Clio Logo

The Elliott Coues House, located in the Dupont Circle neighborhood of Washington, D.C., served as the home of the notable 19th Century ornithologist from 1887 until 1899. Coues is most remembered for his contribution to the knowledge base regarding North American bird life. In addition to his numerous publications, Coues helped to found the American Ornithologists' Union in 1883. The townhouse which served as Coues' former residence was added to the National Register of Historic Places and listed as a National Historical Landmark in 1975.


  • Elliot Coues House, added to the NRHP and listed as a NHL on May 15, 1975. Image by AgnosticPreachersKid - Own work, CC BY-SA 3.0, https://commons.wikimedia.org/w/index.php?curid=4112724
  • Elliot Coues  (September 9, 1842 – December 25, 1899)
  • Elliot Coues House, added to the NRHP and listed as a NHL on May 15, 1975. Image by AgnosticPreachersKid - Own work, CC BY-SA 3.0, https://commons.wikimedia.org/w/index.php?curid=4112724
  • Elliot Coues  (September 9, 1842 – December 25, 1899)

Elliott Coues (September 9, 1842 – December 25, 1899), was an American army surgeon, historian, ornithologist, and author. Born in Portsmouth, New Hampshire, Coues attended college at Columbian University (now George Washington University) in Washington, D.C. Following his graduation from medical school, Coues would go on to serve as a medical cadet and as an assistant surgeon in the army. From 1873 through 1876, Coues worked as a surgeon and naturalist for the United States Northern Boundary Commission. He was secretary and naturalist to the United States Geological and Geographical Survey of the Territories from 1876 to 1880. In 1881, Coues resigned from the army to devote himself to scientific study, though he continued to instruct students at the medical school of his former college until 1887.

Coues is best known for his significant contributions to American ornithology and the study of North American birds. In addition to editing approximately 15 volumes of journals, memoirs, and diaries by Western explorers and fur traders, Cous helped to found the American Ornithologists Union in 1883. His Key to North American Birds (originally published in 1872), promoted the study of ornithology in America. Coues' work had a role in the establishment of trinomial nomenclature in the field. He also did invaluable research in mammalogy, and the Odocoileus Virginianus couesi (Coues white-tailed deer) is named after him. Despite his devotion to science, however, Coues was also fascinated by Spiritualism. He founded the Gnostic Theosophical Society of Washington and, in 1890, became the president of the Esoteric Theosophical Society of America.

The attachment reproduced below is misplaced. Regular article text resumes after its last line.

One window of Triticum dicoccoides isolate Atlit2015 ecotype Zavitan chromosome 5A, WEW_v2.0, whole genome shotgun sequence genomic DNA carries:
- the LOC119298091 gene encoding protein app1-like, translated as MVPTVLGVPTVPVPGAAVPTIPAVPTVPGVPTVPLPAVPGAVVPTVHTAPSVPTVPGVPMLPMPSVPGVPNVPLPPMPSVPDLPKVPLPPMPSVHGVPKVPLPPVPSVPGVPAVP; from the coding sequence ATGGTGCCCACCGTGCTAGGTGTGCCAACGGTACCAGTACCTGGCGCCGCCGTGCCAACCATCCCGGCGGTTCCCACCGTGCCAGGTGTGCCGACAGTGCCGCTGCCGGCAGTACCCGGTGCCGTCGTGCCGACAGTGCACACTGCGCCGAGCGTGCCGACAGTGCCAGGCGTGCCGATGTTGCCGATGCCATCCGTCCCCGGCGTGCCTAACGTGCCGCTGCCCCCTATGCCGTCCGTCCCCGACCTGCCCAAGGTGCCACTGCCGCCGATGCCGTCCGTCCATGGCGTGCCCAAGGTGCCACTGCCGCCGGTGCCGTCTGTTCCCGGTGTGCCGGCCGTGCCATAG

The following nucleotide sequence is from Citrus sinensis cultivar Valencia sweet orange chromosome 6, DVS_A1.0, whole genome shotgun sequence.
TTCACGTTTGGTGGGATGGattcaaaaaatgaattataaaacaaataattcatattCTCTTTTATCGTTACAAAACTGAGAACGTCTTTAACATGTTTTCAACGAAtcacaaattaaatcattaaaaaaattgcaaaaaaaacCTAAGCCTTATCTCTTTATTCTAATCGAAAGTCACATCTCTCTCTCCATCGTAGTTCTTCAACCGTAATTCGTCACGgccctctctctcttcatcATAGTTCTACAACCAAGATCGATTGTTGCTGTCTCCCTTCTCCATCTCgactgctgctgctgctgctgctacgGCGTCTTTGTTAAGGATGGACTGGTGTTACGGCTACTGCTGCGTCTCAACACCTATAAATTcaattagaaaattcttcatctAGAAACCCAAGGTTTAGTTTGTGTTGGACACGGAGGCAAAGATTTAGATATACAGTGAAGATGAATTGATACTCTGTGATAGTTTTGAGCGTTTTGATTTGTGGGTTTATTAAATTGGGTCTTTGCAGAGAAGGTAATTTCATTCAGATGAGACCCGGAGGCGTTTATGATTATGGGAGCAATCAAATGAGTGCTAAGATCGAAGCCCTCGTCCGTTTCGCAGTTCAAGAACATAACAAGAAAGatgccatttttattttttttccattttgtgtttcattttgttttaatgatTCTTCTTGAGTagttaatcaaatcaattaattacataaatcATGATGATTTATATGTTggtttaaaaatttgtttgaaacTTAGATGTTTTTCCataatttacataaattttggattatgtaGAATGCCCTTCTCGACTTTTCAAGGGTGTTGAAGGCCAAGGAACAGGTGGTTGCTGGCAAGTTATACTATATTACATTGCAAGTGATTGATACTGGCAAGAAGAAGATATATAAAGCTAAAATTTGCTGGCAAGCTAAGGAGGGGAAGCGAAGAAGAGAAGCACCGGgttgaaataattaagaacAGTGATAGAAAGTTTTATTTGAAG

The Elliot Coues House in Dupont Circle, added to the National Register of Historic Places and listed as a National Historical Landmark in 1975, once served as the residence of this notable ornithologist. Constructed in 1887, Coues would live in this townhouse from 1887 until his death in 1899.

 "Elliott Coues." Wikipedia, the Free Encyclopedia. Accessed November 18, 2016. https://en.wikipedia.org/wiki/Elliott_Coues.

"Elliott Coues House." Wikipedia, the Free Encyclopedia. Accessed November 18, 2016. https://en.wikipedia.org/wiki/Elliott_Coues_House.

"Elliott Coues House." DC Historic Sites. Accessed November 18, 2016. http://historicsites.dcpreservation.org/items/show/133.